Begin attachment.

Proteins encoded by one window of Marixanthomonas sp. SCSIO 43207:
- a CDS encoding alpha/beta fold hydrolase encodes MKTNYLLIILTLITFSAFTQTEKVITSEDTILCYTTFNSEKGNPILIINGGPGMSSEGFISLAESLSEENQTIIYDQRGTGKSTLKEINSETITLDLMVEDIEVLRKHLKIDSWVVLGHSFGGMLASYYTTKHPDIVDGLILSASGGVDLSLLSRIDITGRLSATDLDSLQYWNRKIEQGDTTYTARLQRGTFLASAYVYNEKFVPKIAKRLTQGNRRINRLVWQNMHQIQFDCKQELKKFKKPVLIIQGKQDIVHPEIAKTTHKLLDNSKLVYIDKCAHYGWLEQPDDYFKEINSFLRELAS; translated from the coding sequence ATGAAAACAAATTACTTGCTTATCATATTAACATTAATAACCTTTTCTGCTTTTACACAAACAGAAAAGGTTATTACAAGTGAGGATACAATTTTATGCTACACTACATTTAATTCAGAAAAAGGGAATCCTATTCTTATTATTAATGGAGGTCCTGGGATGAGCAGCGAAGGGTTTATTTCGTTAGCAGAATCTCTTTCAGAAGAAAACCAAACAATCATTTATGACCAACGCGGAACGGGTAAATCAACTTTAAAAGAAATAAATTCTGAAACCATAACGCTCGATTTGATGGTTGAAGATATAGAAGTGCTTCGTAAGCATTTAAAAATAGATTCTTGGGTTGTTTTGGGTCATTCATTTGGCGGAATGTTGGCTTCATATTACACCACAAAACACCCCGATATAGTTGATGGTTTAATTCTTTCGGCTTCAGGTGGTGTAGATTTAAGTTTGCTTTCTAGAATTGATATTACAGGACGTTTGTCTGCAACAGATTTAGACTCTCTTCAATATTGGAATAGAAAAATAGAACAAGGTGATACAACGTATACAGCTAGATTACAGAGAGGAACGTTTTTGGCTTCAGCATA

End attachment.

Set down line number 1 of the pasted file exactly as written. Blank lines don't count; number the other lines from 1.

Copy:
Proteins encoded by one window of Marixanthomonas sp. SCSIO 43207: